New laws '14: Cellphones while driving
Area drivers used to multitasking while behind the wheel will need to peel their cellphones from their ears beginning Wednesday. That’s when a new state law banning the use of handheld devices while driving goes into effect.
Those who break the law could face fines starting at $75.
“Distracted driving is a problem,” said Champaign Deputy Police Chief Joe Gallo. “If this law can reduce some accidents, it certainly won’t hurt.”
Urbana police Lt. Bryant Seraphin said the new law is “very simple” — drivers can still gab on the go if they use equipment that incorporates hands-free technology; they cannot operate a motor vehicle using hand-held wireless telephones, hand-held personal digital assistants or portable mobile computers.
“At the end of the day,” Seraphin said, “if you put a device up to your ear, you are going to have problems.”
“Our goal is to have everyone arrive at their destination alive and well,” said Trooper Tracy Lillard of the Illinois State Police. “Please remember to slow down, buckle up, avoid distractions, and don’t drink and drive.”
Hands-free is OK
The law does include exceptions that allow drivers to make calls if they use certain technologies.
“Specifically, the driver using the electronic communication device needs to be in a ‘hands-free’ or ‘voice-operated’ mode, which may include the use of a headset,” Lillard said.
However, such headsets may only cover one ear.
Seraphin said the law also provides exceptions for GPS systems and navigation systems, such as TomToms and Garmins.
Since the law prohibits cellphone use only by drivers, passengers in vehicles are free to use these devices to read emails or watch YouTube videos as a vehicle moves.
“But remember: The viewing of electronic devices within the vehicle is still illegal for drivers,” Lillard said.
You can be pulled over
Police officers won’t need a separate violation in order to pull you over for using a cellphone.
“This is a primary offense,” Seraphin said. “If you are a driver with a phone up against your ear, that is a violation of the law.”
Motorists found violating the law will be given traffic tickets, just like for speeding. Fines can be as high as $75 for the first offense and as much as $150 for repeated offenses, Lillard noted. That’s in addition to a moving violation being added to their driving records.
Three moving violations within a year can lead to the suspension of driving privileges.
And starting Wednesday, drivers who injure others in traffic crashes involving the use of a cellphone or other electronic device could face a Class A misdemeanor charge, which could lead to fines of up to $2,500 and less than a year of jail time.
Drivers involved with fatal crashes involving the use of a cellphone or other electronic device could be charged with a Class 4 felony, which carries fines of up to $25,000 and up to three years in jail.
Watching for violators
Seraphin said motorists in Urbana don’t have to worry about police using electronic devices to detect whether a cellphone is in use.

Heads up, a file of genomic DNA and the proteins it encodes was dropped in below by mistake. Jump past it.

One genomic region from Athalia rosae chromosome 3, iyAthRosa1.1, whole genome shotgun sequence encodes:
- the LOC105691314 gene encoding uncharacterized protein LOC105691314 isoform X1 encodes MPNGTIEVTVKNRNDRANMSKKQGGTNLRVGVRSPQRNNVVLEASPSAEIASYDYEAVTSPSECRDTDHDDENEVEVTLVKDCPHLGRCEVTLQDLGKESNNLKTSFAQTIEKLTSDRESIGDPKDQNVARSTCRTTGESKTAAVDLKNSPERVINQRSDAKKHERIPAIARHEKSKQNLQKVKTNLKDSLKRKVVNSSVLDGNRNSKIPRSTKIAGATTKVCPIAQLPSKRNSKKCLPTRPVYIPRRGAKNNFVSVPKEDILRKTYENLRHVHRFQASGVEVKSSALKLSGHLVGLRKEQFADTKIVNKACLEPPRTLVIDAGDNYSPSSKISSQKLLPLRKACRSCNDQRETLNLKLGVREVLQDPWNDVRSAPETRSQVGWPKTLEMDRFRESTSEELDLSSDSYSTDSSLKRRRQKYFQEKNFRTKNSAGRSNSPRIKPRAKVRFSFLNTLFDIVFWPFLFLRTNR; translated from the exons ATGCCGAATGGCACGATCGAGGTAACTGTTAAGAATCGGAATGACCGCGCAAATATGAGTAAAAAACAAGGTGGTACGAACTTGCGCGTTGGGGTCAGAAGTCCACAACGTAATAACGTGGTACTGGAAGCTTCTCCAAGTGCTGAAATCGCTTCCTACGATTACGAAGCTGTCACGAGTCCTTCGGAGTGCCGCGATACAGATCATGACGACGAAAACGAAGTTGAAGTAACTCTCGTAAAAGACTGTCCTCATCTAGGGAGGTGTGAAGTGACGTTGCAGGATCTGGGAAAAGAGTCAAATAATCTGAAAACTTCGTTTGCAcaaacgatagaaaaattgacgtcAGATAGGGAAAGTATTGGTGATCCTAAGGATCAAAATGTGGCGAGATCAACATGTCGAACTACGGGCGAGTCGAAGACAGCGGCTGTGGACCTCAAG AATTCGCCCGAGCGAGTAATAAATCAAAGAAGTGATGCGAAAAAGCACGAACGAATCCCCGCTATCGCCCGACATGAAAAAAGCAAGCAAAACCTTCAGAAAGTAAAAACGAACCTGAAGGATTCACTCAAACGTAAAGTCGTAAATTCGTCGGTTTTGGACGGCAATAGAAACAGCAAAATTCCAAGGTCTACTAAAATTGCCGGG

“There are not any electronic James Bond spy devices to tell us whether a cellphone is being used in a vehicle,” Seraphin said. “At the end of the day, police officers will detect cellphone use by watching to see if a phone is up against the ear of a driver.”
Seraphin said Urbana police might use the same method it has during seat-belt details.
“We have someone in plain clothes looking to see if seat belts are being used, and the information is relayed to the patrol officers,” he said. “Something like that might be a possibility for checking on cellphone use.”
Meanwhile, Champaign police will have discretion as to whether to issue a ticket or a warning, Gallo said.
“We have already been enforcing the law against using cellphones in school zones,” Gallo said.
While the state police aren’t specifying how they plan to enforce the cellphone law, Lillard said “officer discretion will be used.”
Authorities aren’t counting on AT&T, Verizon and the like to help compile evidence against routine violators of the law.
State police, however, can obtain cellphone records in the event of a crash or significant incident, especially those resulting in great bodily harm or death, Lillard said.
“The information from the cellphone can be downloaded for purposes of the investigation,” he said. “The driver may also give consent. If no consent is given, the cellphone may be held by police until a warrant is obtained.”
In case of emergency
What about the use of cellphones for nontalking applications? For example, many drivers use smartphone apps as GPS devices to help them find locations.
“If a driver is using a smartphone for the purpose of a navigation device, the navigation device needs to be in voice mode,” Lillard said. “Touching the screen and recalculating routes while driving is illegal.”
Police will, however, make exceptions in emergency situations — to report a fire, an accident or worse.
“For example,” Seraphin said, “if your daughter is attacked and she is taken hostage by a bad guy and you call 911, that would be an appropriate use of the phone.”
In addition, Lillard said, drivers who pull over to use their phone while parked on the shoulder of a roadway are not in violation.
“However, motorists should only use the shoulder of an interstate highway for emergency stopping only, not for making cellphone calls,” she said.
Lillard anticipates that driver’s education classes in area schools will teach students about the new law.
But teenagers aren’t the only ones who need to be educated when it comes to the topic.
“The bottom line is people need to pay attention when they are driving, whether it be using a cellphone or eating or doing something else,” said University of Illinois Police Lt. Matt Myrick. “Usually when a driver is distracted, that’s when bad things happen.”